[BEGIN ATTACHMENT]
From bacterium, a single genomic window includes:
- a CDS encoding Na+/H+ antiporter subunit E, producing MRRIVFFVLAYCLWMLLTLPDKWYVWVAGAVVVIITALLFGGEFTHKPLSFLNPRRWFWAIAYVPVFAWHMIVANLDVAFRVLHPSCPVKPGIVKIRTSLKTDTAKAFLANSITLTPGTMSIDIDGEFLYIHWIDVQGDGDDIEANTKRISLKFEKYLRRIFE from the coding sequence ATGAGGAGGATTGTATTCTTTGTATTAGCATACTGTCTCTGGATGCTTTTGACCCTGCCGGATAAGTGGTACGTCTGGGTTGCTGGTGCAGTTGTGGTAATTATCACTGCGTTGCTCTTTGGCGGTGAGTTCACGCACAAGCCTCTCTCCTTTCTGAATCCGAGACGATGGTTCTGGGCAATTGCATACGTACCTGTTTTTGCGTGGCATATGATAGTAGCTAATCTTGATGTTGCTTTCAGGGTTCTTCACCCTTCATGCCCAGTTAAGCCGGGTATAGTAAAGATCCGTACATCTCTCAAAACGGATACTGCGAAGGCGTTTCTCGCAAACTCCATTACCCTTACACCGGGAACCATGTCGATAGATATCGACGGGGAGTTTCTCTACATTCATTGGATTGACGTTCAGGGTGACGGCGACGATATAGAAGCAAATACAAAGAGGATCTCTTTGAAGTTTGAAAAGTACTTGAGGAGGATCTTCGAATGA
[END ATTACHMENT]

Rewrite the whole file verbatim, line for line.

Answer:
From bacterium, a single genomic window includes:
- a CDS encoding Na+/H+ antiporter subunit E, producing MRRIVFFVLAYCLWMLLTLPDKWYVWVAGAVVVIITALLFGGEFTHKPLSFLNPRRWFWAIAYVPVFAWHMIVANLDVAFRVLHPSCPVKPGIVKIRTSLKTDTAKAFLANSITLTPGTMSIDIDGEFLYIHWIDVQGDGDDIEANTKRISLKFEKYLRRIFE from the coding sequence ATGAGGAGGATTGTATTCTTTGTATTAGCATACTGTCTCTGGATGCTTTTGACCCTGCCGGATAAGTGGTACGTCTGGGTTGCTGGTGCAGTTGTGGTAATTATCACTGCGTTGCTCTTTGGCGGTGAGTTCACGCACAAGCCTCTCTCCTTTCTGAATCCGAGACGATGGTTCTGGGCAATTGCATACGTACCTGTTTTTGCGTGGCATATGATAGTAGCTAATCTTGATGTTGCTTTCAGGGTTCTTCACCCTTCATGCCCAGTTAAGCCGGGTATAGTAAAGATCCGTACATCTCTCAAAACGGATACTGCGAAGGCGTTTCTCGCAAACTCCATTACCCTTACACCGGGAACCATGTCGATAGATATCGACGGGGAGTTTCTCTACATTCATTGGATTGACGTTCAGGGTGACGGCGACGATATAGAAGCAAATACAAAGAGGATCTCTTTGAAGTTTGAAAAGTACTTGAGGAGGATCTTCGAATGA